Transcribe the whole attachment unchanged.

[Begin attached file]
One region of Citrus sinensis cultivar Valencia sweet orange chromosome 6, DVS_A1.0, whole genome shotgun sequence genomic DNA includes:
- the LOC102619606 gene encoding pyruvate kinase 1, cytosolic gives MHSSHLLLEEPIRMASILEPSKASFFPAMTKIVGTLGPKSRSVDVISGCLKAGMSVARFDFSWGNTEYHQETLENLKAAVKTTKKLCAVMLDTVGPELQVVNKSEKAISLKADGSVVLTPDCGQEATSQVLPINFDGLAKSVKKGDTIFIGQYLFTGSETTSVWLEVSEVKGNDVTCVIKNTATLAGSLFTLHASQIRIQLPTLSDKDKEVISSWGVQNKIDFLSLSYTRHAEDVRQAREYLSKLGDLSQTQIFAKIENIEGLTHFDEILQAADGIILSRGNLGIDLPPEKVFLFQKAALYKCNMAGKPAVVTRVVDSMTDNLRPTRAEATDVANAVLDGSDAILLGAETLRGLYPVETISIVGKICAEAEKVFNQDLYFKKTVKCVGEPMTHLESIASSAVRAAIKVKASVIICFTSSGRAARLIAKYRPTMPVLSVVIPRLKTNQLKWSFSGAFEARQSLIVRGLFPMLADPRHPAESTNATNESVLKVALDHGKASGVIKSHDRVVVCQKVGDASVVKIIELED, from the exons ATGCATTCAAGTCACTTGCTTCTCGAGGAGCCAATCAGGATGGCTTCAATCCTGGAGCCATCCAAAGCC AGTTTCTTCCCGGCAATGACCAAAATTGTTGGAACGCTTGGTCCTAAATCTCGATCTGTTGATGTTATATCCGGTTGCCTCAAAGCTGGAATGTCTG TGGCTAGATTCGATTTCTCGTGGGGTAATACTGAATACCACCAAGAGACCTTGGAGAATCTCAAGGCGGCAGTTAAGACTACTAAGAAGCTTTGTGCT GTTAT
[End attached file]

One region of Citrus sinensis cultivar Valencia sweet orange chromosome 6, DVS_A1.0, whole genome shotgun sequence genomic DNA includes:
- the LOC102619606 gene encoding pyruvate kinase 1, cytosolic gives MHSSHLLLEEPIRMASILEPSKASFFPAMTKIVGTLGPKSRSVDVISGCLKAGMSVARFDFSWGNTEYHQETLENLKAAVKTTKKLCAVMLDTVGPELQVVNKSEKAISLKADGSVVLTPDCGQEATSQVLPINFDGLAKSVKKGDTIFIGQYLFTGSETTSVWLEVSEVKGNDVTCVIKNTATLAGSLFTLHASQIRIQLPTLSDKDKEVISSWGVQNKIDFLSLSYTRHAEDVRQAREYLSKLGDLSQTQIFAKIENIEGLTHFDEILQAADGIILSRGNLGIDLPPEKVFLFQKAALYKCNMAGKPAVVTRVVDSMTDNLRPTRAEATDVANAVLDGSDAILLGAETLRGLYPVETISIVGKICAEAEKVFNQDLYFKKTVKCVGEPMTHLESIASSAVRAAIKVKASVIICFTSSGRAARLIAKYRPTMPVLSVVIPRLKTNQLKWSFSGAFEARQSLIVRGLFPMLADPRHPAESTNATNESVLKVALDHGKASGVIKSHDRVVVCQKVGDASVVKIIELED, from the exons ATGCATTCAAGTCACTTGCTTCTCGAGGAGCCAATCAGGATGGCTTCAATCCTGGAGCCATCCAAAGCC AGTTTCTTCCCGGCAATGACCAAAATTGTTGGAACGCTTGGTCCTAAATCTCGATCTGTTGATGTTATATCCGGTTGCCTCAAAGCTGGAATGTCTG TGGCTAGATTCGATTTCTCGTGGGGTAATACTGAATACCACCAAGAGACCTTGGAGAATCTCAAGGCGGCAGTTAAGACTACTAAGAAGCTTTGTGCT GTTAT